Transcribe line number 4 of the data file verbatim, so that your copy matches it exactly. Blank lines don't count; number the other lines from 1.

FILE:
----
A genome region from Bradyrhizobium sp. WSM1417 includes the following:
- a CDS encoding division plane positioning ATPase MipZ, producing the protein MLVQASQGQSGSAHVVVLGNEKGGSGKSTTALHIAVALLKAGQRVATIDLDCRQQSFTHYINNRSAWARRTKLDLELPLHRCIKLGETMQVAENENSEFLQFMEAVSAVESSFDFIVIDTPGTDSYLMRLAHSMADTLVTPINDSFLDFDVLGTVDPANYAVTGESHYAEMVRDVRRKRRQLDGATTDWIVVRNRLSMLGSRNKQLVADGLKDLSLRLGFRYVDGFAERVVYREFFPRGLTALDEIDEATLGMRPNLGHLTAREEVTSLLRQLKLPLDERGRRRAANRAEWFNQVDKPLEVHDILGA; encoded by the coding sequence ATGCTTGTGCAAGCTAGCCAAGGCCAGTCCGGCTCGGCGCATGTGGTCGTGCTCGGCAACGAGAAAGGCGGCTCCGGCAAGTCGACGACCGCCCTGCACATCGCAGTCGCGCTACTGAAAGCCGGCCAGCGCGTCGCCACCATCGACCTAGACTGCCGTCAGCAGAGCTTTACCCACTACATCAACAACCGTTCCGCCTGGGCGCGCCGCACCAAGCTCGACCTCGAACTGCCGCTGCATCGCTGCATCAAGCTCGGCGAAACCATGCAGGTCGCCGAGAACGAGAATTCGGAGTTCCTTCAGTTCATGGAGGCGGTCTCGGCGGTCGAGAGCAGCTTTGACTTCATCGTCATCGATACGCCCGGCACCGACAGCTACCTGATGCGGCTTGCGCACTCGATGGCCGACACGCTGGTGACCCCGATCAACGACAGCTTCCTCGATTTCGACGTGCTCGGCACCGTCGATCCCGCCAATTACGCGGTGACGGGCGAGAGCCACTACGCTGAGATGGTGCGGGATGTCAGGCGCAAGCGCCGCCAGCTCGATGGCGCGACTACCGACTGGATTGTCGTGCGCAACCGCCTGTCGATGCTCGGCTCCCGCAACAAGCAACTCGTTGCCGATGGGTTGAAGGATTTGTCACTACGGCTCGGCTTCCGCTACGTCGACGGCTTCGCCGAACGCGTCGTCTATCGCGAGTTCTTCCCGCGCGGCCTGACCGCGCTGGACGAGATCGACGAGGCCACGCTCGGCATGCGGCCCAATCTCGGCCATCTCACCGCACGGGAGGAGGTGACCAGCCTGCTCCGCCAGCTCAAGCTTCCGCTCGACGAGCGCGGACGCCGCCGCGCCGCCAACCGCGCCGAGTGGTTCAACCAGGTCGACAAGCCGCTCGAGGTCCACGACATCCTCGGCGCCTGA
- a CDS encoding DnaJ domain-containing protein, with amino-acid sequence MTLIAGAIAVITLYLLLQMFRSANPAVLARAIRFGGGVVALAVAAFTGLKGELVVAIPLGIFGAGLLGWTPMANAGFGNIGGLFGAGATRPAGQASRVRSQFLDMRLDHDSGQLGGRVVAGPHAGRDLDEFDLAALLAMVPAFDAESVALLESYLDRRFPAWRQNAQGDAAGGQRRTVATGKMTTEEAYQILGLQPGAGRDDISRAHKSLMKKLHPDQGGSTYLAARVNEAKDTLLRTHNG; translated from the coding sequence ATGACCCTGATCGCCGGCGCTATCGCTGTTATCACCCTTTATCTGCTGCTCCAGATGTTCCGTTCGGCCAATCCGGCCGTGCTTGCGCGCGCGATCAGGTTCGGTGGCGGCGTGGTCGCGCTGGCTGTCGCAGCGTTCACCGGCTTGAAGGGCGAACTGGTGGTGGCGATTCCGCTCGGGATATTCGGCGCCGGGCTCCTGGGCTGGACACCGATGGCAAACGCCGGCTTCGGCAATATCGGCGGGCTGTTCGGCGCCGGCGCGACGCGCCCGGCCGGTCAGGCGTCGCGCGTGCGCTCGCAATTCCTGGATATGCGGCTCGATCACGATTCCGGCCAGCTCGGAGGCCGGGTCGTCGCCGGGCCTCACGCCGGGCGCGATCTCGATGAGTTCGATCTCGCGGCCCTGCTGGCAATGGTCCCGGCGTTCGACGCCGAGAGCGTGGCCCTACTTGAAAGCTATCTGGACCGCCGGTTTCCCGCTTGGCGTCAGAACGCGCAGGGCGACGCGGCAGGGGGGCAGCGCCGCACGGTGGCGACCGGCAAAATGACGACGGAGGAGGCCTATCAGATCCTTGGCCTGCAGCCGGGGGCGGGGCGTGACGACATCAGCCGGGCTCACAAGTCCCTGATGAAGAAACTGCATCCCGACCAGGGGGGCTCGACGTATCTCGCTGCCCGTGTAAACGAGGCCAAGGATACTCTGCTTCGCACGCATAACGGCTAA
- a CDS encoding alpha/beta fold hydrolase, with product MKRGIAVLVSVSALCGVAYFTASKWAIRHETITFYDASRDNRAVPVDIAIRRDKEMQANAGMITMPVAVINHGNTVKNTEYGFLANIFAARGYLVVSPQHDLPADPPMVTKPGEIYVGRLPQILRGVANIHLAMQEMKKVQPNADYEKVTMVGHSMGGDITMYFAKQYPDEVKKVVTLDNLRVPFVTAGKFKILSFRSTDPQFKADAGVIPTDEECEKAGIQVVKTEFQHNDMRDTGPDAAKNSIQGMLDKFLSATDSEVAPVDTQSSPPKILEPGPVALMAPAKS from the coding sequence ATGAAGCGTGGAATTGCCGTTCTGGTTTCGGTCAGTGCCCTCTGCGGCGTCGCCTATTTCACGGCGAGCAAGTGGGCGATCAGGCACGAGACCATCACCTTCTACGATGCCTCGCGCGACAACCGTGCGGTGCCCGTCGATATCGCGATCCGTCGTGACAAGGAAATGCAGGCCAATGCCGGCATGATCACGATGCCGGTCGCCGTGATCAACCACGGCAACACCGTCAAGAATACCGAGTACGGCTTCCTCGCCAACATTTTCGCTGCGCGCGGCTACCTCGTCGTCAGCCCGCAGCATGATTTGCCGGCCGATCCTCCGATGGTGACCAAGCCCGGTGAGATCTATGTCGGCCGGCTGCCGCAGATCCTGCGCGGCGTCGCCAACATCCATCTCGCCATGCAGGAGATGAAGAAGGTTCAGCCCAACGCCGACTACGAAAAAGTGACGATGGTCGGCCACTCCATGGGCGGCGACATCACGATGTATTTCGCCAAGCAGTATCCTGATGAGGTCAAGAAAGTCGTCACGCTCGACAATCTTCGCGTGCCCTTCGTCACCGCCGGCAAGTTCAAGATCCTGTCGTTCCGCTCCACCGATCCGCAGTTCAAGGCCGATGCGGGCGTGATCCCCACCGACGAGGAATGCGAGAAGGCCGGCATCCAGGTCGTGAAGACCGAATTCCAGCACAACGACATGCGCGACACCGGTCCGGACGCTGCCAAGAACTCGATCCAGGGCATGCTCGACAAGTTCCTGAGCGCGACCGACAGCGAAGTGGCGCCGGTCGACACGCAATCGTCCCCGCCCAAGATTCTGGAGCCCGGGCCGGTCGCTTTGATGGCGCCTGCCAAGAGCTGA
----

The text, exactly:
- a CDS encoding alpha/beta fold hydrolase, with product MKRGIAVLVSVSALCGVAYFTASKWAIRHETITFYDASRDNRAVPVDIAIRRDKEMQANAGMITMPVAVINHGNTVKNTEYGFLANIFAARGYLVVSPQHDLPADPPMVTKPGEIYVGRLPQILRGVANIHLAMQEMKKVQPNADYEKVTMVGHSMGGDITMYFAKQYPDEVKKVVTLDNLRVPFVTAGKFKILSFRSTDPQFKADAGVIPTDEECEKAGIQVVKTEFQHNDMRDTGPDAAKNSIQGMLDKFLSATDSEVAPVDTQSSPPKILEPGPVALMAPAKS from the coding sequence ATGAAGCGTGGAATTGCCGTTCTGGTTTCGGTCAGTGCCCTCTGCGGCGTCGCCTATTTCACGGCGAGCAAGTGGGCGATCAGGCACGAGACCATCACCTTCTACGATGCCTCGCGCGACAACCGTGCGGTGCCCGTCGATATCGCGATCCGTCGTGACAAGGAAATGCAGGCCAATGCCGGCATGATCACGATGCCGGTCGCCGTGATCAACCACGGCAACACCGTCAAGAATACCGAGTACGGCTTCCTCGCCAACATTTTCGCTGCGCGCGGCTACCTCGTCGTCAGCCCGCAGCATGATTTGCCGGCCGATCCTCCGATGGTGACCAAGCCCGGTGAGATCTATGTCGGCCGGCTGCCGCAGATCCTGCGCGGCGTCGCCAACATCCATCTCGCCATGCAGGAGATGAAGAAGGTTCAGCCCAACGCCGACTACGAAAAAGTGACGATGGTCGGCCACTCCATGGGCGGCGACATCACGATGTATTTCGCCAAGCAGTATCCTGATGAGGTCAAGAAAGTCGTCACGCTCGACAATCTTCGCGTGCCCTTCGTCACCGCCGGCAAGTTCAAGATCCTGTCGTTCCGCTCCACCGATCCGCAGTTCAAGGCCGATGCGGGCGTGATCCCCACCGACGAGGAATGCGAGAAGGCCGGCATCCAGGTCGTGAAGACCGAATTCCAGCACAACGACATGCGCGACACCGGTCCGGACGCTGCCAAGAACTCGATCCAGGGCATGCTCGACAAGTTCCTGAGCGCGACCGACAGCGAAGTGGCGCCGGTCGACACGCAATCGTCCCCGCCCAAGATTCTGGAGCCCGGGCCGGTCGCTTTGATGGCGCCTGCCAAGAGCTGA